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Sloppy shipping of human retina leads IU researchers to discover new treatment path for eye disease

BLOOMINGTON, Ind. -- Sloppy shipping of a donated human retina to an Indiana University researcher studying a leading cause of vision loss has inadvertently helped uncover a previously undetected mechanism causing the disease. The discovery has led researchers to urge review of how millions of dollars are spent investigating the cause of a type of age-related macular degeneration called choroidal neovascularization.

Working at IU's Biocomplexity Institute, postdoctoral researcher Abbas Shirinifard had hit a brick wall trying to develop detailed computer simulations of the behaviors and interactions of the cells and membranes composing the rear of the retina and its supporting vasculature. In choroidal neovascularization (CNV), blood vessels that supply the eye with oxygen and nutrients and originate in the choroid just behind the eye abruptly break into the retina and disrupt it. Blindness can follow in a matter of months.

Two current treatments for CNV either kill the invading blood vessels with drugs injected into the eye (also damaging the retina and killing needed blood vessels as well) or laser-heat the blood vessels, which can cause damaging retinal scars. Yet with 9,000 research papers published on CNV over the past 10 years, neither treatment still addresses the underlying problems that cause the blood vessels to invade, so relapses are common and many patients still lose vision within a year or two.

A serendipitous accident in which a donated human retina from an eye bank was severely shaken during shipping inspired Shirinifard to try again with a series of new simulations. Upon examination of the eye, Shirinifard and Biocomplexity Institute senior microscopist Sherry Clendenon found that regions of the retina with invading blood vessels had separated from their underlying membrane, while regions that had stayed attached showed much less invasion, suggesting that adhesion might be an essential but overlooked mechanism in maintaining the retina's structure.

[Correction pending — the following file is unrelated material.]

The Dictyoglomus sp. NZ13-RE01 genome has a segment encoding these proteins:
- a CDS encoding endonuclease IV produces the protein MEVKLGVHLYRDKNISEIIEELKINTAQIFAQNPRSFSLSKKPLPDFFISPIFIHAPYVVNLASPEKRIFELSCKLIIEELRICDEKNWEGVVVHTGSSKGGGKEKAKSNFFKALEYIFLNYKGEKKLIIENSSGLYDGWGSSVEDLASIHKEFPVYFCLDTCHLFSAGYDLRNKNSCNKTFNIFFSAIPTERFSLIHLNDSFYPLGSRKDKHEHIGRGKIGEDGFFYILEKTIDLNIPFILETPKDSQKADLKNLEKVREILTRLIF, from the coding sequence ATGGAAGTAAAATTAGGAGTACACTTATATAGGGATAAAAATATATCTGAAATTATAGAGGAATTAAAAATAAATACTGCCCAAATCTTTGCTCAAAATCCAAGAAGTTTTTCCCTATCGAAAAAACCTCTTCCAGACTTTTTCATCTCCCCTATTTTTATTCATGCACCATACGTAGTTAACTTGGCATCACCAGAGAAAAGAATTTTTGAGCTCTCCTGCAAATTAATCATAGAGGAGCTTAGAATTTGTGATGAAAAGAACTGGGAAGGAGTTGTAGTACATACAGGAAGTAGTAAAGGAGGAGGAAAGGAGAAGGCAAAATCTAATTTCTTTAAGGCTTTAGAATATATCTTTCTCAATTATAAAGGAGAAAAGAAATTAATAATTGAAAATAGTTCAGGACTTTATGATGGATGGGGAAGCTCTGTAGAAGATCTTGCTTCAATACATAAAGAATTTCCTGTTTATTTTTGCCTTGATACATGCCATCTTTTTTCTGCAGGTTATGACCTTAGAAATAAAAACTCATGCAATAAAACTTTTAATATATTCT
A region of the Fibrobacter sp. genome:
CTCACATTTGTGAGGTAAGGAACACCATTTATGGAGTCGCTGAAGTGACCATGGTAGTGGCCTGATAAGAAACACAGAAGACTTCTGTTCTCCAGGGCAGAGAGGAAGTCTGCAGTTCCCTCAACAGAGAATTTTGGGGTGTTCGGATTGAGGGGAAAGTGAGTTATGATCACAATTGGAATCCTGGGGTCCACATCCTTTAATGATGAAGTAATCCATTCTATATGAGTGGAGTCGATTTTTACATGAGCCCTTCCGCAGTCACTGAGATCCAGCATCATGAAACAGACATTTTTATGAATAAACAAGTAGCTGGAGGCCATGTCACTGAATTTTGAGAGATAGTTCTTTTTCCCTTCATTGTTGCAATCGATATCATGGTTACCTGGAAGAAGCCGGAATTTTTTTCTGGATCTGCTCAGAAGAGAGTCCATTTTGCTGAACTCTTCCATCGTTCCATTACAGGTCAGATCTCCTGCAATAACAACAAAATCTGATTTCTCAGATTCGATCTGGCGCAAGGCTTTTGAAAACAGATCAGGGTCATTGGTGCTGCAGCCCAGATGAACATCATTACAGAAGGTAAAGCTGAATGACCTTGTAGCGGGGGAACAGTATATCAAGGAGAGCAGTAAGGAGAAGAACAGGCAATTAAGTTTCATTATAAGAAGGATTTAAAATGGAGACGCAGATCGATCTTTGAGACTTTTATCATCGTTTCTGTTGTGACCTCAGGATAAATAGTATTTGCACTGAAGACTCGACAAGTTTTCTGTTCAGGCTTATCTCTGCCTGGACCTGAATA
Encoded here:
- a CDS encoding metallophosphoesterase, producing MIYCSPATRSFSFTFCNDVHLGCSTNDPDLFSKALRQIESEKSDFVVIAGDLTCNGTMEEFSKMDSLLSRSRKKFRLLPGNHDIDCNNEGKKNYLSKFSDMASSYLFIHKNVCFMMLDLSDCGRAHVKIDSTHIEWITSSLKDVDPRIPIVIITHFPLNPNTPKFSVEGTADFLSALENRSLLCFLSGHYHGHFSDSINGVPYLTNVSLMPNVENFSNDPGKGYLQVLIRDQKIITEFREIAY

Using an open-source modeling software program called CompuCell3D developed by the Biocomplexity Institute in collaboration with the University of Washington and the University of Wisconsin under National Institutes of Health funding, the team quickly began extending existing simulations to study the effects of adhesion defects.

"The simulations showed that reduced adhesion in the retina could indeed lead to its invasion by blood vessels," Shirinifard said. "But the complex structure of the retina meant that many types of adhesion could be important -- the three most prominent being between the pigmented retinal cells (the black lining of the eye) and Bruch's membrane (the substrate that supports the retina), between adjacent pigmented retinal cells, and between pigmented retinal cells and the overlying photoreceptors."

Those variables, the team realized, could be independent of one another or interact in complex ways, and knowing that the rate and type of progression of the disease varies greatly from patient to patient, they needed to examine many examples of each adhesion combination.